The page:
Steps to referendums on Irish unity accelerated by Brexit – report

Brexit changed attitude and culture in Ireland around issue, says Sean Kelly MEP

Seán Kelly, MEP:  ‘Brexit changed the attitude and culture in Ireland around the issue. People are now talking about a united Ireland that were never considering it five years ago.’ Photograph: Daragh Mc Sweeney/Provision

Seán Kelly, MEP: ‘Brexit changed the attitude and culture in Ireland around the issue. People are now talking about a united Ireland that were never considering it five years ago.’ Photograph: Daragh Mc Sweeney/Provision

 

“The trajectory to referendums [on Irish unity] has been accelerated by Brexit, ” Prof Colin Harvey said at the launch of a paper on the potential EU role in achieving Irish unity.

That inevitability of referendums means “planning and preparation needs to commence and the EU will be a central part of that,” he said.

Prof Harvey, a lecturer in law at Queen’s University Belfast, was speaking with co-author, barrister Mark Bassett, at the launch of the report, The EU and Irish Unity, in the European Parliament on Wednesday night.

The report was commissioned by Sinn Féin and its parliamentary group, the left wing Gue/NGL.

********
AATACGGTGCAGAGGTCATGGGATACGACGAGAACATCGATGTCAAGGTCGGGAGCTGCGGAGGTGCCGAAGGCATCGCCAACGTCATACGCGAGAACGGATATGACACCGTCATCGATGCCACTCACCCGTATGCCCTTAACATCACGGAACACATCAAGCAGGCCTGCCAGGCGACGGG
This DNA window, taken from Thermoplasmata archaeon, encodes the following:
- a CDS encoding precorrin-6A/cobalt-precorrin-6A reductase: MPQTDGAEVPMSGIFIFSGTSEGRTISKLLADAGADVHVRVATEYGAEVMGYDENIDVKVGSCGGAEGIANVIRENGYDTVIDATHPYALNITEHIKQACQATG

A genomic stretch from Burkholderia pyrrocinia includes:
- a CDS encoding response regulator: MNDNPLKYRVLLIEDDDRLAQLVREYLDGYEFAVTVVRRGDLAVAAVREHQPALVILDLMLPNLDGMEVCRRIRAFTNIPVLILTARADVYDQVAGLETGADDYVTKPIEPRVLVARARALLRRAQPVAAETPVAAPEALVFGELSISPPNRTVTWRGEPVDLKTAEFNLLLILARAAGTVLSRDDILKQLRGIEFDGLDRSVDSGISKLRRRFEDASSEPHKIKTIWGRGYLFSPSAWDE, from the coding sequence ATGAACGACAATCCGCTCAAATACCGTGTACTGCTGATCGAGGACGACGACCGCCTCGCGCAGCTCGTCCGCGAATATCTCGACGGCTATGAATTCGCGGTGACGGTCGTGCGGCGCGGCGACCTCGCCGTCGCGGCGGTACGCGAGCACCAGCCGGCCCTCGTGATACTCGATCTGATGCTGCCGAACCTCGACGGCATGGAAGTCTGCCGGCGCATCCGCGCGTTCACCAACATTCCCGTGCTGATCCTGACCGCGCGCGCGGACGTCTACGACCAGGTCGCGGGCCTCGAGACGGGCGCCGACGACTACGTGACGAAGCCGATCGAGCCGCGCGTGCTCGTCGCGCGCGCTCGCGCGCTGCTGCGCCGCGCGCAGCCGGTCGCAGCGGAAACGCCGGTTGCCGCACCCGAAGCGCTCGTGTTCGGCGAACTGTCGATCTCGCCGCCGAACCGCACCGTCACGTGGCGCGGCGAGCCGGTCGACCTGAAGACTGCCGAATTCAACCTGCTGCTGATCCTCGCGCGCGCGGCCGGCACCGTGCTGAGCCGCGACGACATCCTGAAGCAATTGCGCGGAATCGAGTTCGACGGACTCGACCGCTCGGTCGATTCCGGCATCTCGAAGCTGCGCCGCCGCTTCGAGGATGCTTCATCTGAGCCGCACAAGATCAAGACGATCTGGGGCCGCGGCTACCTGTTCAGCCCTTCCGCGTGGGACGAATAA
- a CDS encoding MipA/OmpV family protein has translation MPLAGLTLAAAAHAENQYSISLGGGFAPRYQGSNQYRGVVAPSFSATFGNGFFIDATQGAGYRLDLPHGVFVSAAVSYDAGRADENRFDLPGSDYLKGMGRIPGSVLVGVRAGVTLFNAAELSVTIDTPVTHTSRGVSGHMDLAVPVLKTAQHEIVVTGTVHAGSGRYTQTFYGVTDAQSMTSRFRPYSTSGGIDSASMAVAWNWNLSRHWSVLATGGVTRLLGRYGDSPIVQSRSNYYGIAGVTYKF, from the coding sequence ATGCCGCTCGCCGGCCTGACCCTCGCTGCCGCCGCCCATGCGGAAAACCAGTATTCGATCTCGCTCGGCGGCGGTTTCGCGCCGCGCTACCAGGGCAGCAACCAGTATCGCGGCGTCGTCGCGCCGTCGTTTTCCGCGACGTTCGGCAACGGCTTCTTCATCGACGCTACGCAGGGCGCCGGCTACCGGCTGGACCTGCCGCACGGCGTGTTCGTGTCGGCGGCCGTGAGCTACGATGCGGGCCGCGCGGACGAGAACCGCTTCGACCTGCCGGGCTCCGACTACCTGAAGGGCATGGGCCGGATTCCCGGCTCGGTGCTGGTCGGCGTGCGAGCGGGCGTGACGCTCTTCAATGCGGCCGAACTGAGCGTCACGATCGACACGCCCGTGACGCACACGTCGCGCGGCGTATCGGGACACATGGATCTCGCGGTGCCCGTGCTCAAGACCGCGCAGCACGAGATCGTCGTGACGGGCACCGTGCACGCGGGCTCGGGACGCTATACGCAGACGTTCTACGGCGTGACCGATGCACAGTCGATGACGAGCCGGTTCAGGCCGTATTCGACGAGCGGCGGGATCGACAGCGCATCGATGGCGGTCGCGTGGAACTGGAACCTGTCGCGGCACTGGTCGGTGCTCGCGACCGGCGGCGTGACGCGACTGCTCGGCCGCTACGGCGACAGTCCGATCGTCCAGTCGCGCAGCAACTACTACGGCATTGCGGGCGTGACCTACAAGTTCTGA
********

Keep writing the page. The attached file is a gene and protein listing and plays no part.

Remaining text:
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Prof Harvey said that meetings with representatives from the embassies of member-states reflected a broad understanding of the case being made that Irish unity is the best response to mitigate the effects of Brexit, “the forced removal of Northern Ireland from the EU against its will.”

Crucially, Prof Harvey said, the path to unity was already clearly enshrined legally in the Belfast Agreement, the EU, and the Irish Constitution. It would not be necessary to invent a process, and the EU had already accepted that Irish unity would be seen, like German unification, in the context of the expansion of an existing territory rather than a new accession requiring its own accession process.

Mr Bassett said that international law also copperfastened the right to self-determination.

Commenting on the debate about a hard and soft border on the island of Ireland, Andros Kyprianou, the General Secretary of the left-wing Cyprus party AKEL, said that the green line regime in Cyprus, which allows free access by northerners from the Turkish enclave to the Republic of Cyprus and hence the EU single market, should be examined as a model for a potential soft border in Ireland.

To those like the Irish Government who say it is the wrong time to have the discussion about unity, Prof Harvey replies simply: “Tough! We’re having the conversation anyway. We’re trying to start tonight to have a conversation about referendums that are coming.”

Fine Gael MEP Seán Kelly told the meeting that although he was not advocating an immediate referendum on unity, “Brexit changed the attitude and culture in Ireland around the issue. People are now talking about a united Ireland that were never considering it five years ago.”

Sinn Féin MEP Matt Carthy said the party was not arguing for a referendum today or even necessarily next year, but there was a need now to start planning for it.